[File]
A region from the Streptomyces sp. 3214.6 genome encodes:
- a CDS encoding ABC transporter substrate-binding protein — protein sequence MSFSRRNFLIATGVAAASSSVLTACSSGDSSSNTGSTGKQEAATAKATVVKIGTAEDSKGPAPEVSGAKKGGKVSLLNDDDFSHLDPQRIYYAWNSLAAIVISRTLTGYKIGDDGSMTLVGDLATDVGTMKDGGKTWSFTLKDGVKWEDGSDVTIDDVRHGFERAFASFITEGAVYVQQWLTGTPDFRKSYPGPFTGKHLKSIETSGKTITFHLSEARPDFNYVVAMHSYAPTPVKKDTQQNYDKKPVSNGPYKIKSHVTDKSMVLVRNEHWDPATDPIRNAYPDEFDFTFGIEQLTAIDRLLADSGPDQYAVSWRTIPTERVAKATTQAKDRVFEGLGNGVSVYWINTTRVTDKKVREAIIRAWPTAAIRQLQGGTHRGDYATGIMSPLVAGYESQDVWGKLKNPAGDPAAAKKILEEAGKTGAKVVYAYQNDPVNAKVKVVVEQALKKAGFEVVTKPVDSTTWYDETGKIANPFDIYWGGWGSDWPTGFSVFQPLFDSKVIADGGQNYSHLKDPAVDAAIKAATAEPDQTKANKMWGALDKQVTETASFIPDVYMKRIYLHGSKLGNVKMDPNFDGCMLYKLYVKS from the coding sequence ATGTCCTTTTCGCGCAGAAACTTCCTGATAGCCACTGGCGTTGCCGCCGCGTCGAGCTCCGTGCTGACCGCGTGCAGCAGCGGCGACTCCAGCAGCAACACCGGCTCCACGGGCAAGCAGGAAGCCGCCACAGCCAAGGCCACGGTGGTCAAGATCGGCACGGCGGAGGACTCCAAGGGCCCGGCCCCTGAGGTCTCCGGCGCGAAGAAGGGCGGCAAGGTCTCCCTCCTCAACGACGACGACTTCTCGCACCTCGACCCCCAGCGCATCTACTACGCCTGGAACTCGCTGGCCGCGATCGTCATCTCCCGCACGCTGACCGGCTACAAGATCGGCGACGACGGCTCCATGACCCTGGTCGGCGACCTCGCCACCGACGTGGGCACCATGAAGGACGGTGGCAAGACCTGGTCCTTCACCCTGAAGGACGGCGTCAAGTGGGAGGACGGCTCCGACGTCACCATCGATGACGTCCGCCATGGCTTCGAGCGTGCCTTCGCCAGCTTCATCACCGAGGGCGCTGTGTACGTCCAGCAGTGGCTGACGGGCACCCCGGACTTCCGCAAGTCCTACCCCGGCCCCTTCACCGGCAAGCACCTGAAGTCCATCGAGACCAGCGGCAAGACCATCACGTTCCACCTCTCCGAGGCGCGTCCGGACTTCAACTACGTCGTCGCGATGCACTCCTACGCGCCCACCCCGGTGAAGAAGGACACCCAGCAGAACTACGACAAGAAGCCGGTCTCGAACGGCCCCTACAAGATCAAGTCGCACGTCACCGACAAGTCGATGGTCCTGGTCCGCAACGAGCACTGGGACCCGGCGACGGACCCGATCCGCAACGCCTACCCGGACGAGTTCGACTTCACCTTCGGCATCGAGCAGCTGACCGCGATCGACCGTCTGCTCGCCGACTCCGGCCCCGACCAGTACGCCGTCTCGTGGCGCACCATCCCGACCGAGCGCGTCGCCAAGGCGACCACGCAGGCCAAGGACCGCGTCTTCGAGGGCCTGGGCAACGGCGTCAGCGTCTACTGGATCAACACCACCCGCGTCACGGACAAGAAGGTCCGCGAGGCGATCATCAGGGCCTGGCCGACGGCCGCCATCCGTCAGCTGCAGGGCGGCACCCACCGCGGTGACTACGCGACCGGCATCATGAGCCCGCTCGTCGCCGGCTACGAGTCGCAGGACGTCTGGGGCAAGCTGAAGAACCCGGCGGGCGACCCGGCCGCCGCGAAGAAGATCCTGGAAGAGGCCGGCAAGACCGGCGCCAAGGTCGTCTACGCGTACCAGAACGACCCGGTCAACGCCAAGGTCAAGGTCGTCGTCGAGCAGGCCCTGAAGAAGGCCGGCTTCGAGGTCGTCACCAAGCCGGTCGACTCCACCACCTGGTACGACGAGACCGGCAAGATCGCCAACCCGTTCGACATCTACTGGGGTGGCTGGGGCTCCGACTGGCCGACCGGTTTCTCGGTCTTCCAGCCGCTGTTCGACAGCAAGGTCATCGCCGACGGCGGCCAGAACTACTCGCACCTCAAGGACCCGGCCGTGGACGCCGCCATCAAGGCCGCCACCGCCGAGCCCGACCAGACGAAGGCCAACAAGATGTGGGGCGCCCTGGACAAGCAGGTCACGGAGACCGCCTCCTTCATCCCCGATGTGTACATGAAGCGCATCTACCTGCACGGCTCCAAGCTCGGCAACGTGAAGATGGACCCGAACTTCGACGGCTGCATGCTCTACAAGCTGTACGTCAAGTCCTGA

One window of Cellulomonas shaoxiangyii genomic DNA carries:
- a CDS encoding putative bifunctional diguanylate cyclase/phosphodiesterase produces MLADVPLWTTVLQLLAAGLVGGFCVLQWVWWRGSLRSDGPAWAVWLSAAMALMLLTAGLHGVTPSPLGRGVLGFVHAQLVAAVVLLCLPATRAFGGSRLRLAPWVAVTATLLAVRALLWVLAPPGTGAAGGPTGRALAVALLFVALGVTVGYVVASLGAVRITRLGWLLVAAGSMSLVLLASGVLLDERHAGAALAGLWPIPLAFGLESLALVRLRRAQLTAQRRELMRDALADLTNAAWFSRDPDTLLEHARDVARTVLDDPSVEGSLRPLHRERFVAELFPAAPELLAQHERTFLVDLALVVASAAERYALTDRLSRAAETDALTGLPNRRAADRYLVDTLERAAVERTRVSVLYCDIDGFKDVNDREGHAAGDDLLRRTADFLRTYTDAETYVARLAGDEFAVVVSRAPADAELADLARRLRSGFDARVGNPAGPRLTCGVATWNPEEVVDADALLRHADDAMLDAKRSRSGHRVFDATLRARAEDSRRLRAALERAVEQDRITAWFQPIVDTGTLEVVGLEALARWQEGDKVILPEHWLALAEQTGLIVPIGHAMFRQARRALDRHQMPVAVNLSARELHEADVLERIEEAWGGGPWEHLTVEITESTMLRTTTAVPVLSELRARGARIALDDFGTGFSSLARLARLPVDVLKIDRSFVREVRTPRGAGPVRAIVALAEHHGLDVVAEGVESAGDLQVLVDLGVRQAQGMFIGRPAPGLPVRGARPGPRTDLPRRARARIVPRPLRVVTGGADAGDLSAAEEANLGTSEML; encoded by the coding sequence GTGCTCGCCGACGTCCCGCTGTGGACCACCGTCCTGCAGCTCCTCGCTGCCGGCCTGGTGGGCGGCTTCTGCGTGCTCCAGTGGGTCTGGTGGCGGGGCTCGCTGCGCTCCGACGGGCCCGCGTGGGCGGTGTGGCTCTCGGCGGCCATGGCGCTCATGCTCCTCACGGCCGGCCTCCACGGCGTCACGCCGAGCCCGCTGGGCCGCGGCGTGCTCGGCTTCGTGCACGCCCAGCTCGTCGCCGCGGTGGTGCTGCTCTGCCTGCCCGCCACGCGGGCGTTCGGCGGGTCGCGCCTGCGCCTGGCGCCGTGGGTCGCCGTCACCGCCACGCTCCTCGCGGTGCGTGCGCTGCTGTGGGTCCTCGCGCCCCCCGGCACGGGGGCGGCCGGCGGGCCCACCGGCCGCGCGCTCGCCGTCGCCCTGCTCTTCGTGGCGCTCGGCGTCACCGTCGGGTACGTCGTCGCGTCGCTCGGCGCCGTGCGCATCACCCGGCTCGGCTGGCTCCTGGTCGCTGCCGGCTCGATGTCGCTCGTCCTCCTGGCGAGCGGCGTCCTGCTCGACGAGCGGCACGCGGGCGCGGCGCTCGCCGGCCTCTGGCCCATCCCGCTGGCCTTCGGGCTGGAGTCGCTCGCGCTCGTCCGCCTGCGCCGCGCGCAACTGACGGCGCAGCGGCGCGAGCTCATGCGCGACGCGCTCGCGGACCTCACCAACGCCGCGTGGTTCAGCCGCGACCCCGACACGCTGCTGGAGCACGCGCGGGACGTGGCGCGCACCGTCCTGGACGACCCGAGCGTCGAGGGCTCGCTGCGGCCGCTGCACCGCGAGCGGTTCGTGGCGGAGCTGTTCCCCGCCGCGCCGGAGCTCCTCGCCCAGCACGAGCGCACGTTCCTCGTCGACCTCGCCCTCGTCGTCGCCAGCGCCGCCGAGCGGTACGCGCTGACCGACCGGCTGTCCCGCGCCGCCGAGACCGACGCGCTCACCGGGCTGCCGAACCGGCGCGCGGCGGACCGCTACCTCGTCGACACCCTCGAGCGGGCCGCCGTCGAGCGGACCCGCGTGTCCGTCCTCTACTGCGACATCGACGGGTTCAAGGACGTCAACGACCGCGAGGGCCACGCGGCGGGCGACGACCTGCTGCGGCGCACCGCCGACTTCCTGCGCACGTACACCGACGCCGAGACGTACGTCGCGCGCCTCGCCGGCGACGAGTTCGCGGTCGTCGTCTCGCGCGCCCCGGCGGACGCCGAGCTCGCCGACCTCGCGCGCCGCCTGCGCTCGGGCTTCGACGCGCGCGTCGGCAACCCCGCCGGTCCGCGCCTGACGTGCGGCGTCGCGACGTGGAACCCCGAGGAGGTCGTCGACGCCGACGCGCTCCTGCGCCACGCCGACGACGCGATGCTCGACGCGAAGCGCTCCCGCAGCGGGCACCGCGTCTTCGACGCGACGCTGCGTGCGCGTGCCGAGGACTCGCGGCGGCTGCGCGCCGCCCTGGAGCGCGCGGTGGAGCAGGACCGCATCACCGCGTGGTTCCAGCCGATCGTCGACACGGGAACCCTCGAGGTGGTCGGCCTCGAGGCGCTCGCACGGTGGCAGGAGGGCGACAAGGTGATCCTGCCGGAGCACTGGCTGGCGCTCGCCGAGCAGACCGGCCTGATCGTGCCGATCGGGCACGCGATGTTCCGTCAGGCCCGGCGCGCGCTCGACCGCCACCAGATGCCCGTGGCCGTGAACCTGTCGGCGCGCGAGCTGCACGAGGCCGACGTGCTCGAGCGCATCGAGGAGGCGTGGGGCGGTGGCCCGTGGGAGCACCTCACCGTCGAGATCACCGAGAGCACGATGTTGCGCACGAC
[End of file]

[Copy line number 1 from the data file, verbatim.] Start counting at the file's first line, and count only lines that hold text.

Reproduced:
A region from the Streptomyces sp. 3214.6 genome encodes: